Video Games as a Coping Mechanism for Panic Attacks

Minecraft Fighting Skeleton

It’s been a long day.

You’re stressed, you’re tired, and you feel like the weight of the world is bearing down on you with such intensity that you just can’t take it anymore. Suddenly, something small happens. Something that you would have laughed off any other day, but it is now slowly making you more and more upset. You start to panic with your heart racing, sweating, and a dry mouth that has you running to the refrigerator every ten minutes.

You are having a panic attack and believe it or not, getting out of it can be quite easy. Now that doesn’t mean it always is, especially as the symptoms continue to climb and create space in your brain. However, with that being said, one way to stop it from doing just that is to distract yourself. And what better way to distract yourself than with video games?

According to Bradley University:

Using video games as a mental health treatment option has its roots in game theory, which was introduced as early as 1975. Games and play allow patients to feel unencumbered by normal, daily pressures, resulting in the ability to more freely express themselves. This fact can help counselors and other mental health professionals get to the root of a patient’s disorder, leading to more effective treatment.

So why not kick back, relax, and immerse yourself into the world of your favorite video game. My own grandfather told me one time when I visited him in Ohio, that dealing with panic attacks was just a game of distraction. He then told me to find some games I could play on my phone when I felt I was freaking out. I ended up downloading Best Fiends and a few card games to play.

And you know what? It freaking worked a lot of the time. Yeah, it doesn’t work every single time, which is why other coping mechanisms should probably be utilized with it, but video games are truly a great way to escape our reality. Instead of thinking about daily pressures, mounting bills and a relationship that just isn’t working, you can think about power-ups, level completion and finally rescuing the princess.

Pokemon Pika Title Screen

When I got home from my trip to Ohio I remembered the words my grandfather had told me and decided to purchase a Game Boy Advance. I also purchased Pokémon Yellow and dove back into my early childhood for awhile. I had Pikachu following me around, I was crushing on Misty when I saw her sprite, and working myself up to compete for with The Elite Four.

Thing is, I ended up needing all of that due to the real life problems I was going through at the time. I was depressed, slept all day, and didn’t know how I was going to pass college. I just didn’t believe in myself I guess and was in a dark place. The one thing that brought me out of that dark place though was playing through arguably my favorite video game.

According to Professor Constantine Sedikides:

Nostalgia compensates for uncomfortable states, for example, people with feelings of meaninglessness or a discontinuity between past and present. What we find in these cases is that nostalgia spontaneously rushes in and counteracts those things. It elevates meaningfulness, connectedness and continuity in the past. It is like a vitamin and an antidote to those states. It serves to promote emotional equilibrium, homeostasis.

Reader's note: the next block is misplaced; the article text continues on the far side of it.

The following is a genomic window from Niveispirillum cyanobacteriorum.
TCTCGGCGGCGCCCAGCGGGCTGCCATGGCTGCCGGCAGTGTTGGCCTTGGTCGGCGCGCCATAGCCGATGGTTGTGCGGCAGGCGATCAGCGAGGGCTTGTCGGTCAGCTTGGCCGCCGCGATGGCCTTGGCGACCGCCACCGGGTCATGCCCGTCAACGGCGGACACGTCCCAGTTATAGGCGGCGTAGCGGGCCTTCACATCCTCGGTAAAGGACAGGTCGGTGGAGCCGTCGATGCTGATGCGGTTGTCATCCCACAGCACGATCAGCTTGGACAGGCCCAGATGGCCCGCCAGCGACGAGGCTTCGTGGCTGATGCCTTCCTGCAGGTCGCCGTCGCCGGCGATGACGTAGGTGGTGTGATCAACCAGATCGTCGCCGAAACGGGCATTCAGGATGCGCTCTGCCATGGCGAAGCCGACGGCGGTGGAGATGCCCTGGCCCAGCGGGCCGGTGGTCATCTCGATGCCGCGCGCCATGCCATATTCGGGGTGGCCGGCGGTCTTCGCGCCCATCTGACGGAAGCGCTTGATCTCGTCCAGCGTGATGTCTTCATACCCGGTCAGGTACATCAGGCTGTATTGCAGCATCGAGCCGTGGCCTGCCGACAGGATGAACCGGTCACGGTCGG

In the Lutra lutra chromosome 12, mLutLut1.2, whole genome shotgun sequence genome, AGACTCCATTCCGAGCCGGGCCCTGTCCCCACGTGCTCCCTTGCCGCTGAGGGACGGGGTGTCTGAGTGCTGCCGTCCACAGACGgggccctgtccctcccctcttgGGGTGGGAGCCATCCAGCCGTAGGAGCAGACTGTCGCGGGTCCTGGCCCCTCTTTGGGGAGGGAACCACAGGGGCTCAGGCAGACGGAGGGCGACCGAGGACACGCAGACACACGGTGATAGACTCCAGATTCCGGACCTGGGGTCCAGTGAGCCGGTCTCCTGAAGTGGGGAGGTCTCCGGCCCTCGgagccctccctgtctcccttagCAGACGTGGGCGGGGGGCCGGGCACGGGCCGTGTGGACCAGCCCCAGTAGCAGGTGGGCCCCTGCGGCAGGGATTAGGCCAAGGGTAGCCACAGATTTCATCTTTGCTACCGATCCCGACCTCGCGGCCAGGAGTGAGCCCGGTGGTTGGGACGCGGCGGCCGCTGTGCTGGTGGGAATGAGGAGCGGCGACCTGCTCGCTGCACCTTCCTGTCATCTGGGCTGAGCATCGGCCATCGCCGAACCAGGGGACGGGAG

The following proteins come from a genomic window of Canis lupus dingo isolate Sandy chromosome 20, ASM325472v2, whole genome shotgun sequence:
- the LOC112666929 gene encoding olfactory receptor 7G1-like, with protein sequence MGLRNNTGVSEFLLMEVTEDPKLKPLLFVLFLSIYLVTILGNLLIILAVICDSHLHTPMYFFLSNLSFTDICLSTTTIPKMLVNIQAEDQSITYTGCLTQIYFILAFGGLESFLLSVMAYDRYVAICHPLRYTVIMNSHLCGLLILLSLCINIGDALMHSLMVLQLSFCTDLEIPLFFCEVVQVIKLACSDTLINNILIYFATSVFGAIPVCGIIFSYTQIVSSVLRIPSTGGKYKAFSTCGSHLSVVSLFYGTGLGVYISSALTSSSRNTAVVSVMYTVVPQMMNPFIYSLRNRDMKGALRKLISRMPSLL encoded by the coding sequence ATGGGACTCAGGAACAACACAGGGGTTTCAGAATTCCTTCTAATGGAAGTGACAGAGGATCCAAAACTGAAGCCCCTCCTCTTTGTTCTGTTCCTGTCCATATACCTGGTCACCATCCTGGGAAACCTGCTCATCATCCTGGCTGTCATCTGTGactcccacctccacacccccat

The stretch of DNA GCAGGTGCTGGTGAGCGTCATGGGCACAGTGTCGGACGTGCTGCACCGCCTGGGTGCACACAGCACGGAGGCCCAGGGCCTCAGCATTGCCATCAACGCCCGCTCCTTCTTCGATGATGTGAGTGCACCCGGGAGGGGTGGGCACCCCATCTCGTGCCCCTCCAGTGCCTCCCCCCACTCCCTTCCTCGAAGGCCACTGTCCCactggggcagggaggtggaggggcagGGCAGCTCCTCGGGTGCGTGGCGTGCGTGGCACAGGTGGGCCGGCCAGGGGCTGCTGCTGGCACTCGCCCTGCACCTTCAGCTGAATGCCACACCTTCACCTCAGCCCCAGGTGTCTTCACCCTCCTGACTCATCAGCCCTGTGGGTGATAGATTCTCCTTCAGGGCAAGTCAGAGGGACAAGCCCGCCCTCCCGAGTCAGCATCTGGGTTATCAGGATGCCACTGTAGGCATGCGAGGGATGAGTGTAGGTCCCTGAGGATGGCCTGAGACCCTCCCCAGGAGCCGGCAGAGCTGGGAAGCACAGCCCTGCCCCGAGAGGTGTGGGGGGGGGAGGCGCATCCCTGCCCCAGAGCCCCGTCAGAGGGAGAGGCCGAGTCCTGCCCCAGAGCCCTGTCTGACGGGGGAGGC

That’s a pretty good summary of what I felt that day and every time I turn on a gaming system to escape life in general. Another way it can help though is panic attacks! Think about it! Instead of getting lost in your feelings, thinking negatively, or freaking out, why not just fire up a video game? Give yourself some time to process what you are dealing with and play your favorite game in the meantime!

Allan Reiss and others at Stanford University tested what video games did to the specific brain regions and if the pleasure region was one of those activated. The University had test subjects play a game where the player would win or loss territory based on clicks. The subjects then underwent a brain scan to see what the affects of the play-through were.

According to Psychology Today:

Video game play, a completely unnatural behavior divorced from intrinsic reward, activated the pleasure circuit to some degree in all subjects. Perhaps video games tap into some very general pleasure related to agency, and goal fulfillment. It’s also likely that many video games offer a very highly effective reward schedule: Just like puffing cigarettes, the pleasurable moments they provide are brief, but they have rapid onset and are repeated often.

In the end, playing back through my old favorite video game, and kicking the butt of The Elite Four mind you, gave me joy in a way that I just wasn’t experiencing in my life at that time. I couldn’t wait to escape my troubles and go walk around towns with Pikachu by my side. That was also the first time I actually used Pikachu to his full potential and made him apart of my Elite Four team.

Hopefully you find the same kind of joy in the video games that you play. Whether that be the newest edition of Madden, Call of Duty, or even Pokemon, just escape reality. Enjoy yourself for awhile. Take a step back from the stressors that are freaking you out and take time to hang out with your video games. It’s a pretty fun way to cope.

Please note. I am not a medical professional and do not claim to be. I am simply showing a potential coping mechanism to those that enjoy video games or another form of digital media. With that being said, if you or someone you know is in danger of hurting themselves, please call 1-800-273-8255.